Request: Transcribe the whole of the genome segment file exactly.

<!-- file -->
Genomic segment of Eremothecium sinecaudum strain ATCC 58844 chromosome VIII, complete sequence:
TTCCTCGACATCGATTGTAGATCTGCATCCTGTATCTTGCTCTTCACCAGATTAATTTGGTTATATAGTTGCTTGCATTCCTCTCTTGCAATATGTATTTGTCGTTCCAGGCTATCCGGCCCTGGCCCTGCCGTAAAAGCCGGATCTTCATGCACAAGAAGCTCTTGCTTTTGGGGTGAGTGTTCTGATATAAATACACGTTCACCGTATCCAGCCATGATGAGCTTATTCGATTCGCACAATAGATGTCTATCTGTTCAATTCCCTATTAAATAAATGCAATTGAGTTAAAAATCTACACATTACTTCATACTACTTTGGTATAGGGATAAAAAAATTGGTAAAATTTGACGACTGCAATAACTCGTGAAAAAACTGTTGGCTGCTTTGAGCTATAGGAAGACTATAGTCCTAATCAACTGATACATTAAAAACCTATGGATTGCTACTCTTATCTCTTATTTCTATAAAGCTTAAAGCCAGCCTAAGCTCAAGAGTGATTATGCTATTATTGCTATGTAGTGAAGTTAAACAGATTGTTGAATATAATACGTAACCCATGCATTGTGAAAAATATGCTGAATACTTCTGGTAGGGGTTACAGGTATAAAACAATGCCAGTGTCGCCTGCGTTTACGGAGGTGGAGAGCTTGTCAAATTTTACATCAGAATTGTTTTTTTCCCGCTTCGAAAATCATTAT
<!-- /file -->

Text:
Genomic segment of Eremothecium sinecaudum strain ATCC 58844 chromosome VIII, complete sequence:
TTCCTCGACATCGATTGTAGATCTGCATCCTGTATCTTGCTCTTCACCAGATTAATTTGGTTATATAGTTGCTTGCATTCCTCTCTTGCAATATGTATTTGTCGTTCCAGGCTATCCGGCCCTGGCCCTGCCGTAAAAGCCGGATCTTCATGCACAAGAAGCTCTTGCTTTTGGGGTGAGTGTTCTGATATAAATACACGTTCACCGTATCCAGCCATGATGAGCTTATTCGATTCGCACAATAGATGTCTATCTGTTCAATTCCCTATTAAATAAATGCAATTGAGTTAAAAATCTACACATTACTTCATACTACTTTGGTATAGGGATAAAAAAATTGGTAAAATTTGACGACTGCAATAACTCGTGAAAAAACTGTTGGCTGCTTTGAGCTATAGGAAGACTATAGTCCTAATCAACTGATACATTAAAAACCTATGGATTGCTACTCTTATCTCTTATTTCTATAAAGCTTAAAGCCAGCCTAAGCTCAAGAGTGATTATGCTATTATTGCTATGTAGTGAAGTTAAACAGATTGTTGAATATAATACGTAACCCATGCATTGTGAAAAATATGCTGAATACTTCTGGTAGGGGTTACAGGTATAAAACAATGCCAGTGTCGCCTGCGTTTACGGAGGTGGAGAGCTTGTCAAATTTTACATCAGAATTGTTTTTTTCCCGCTTCGAAAATCATTAT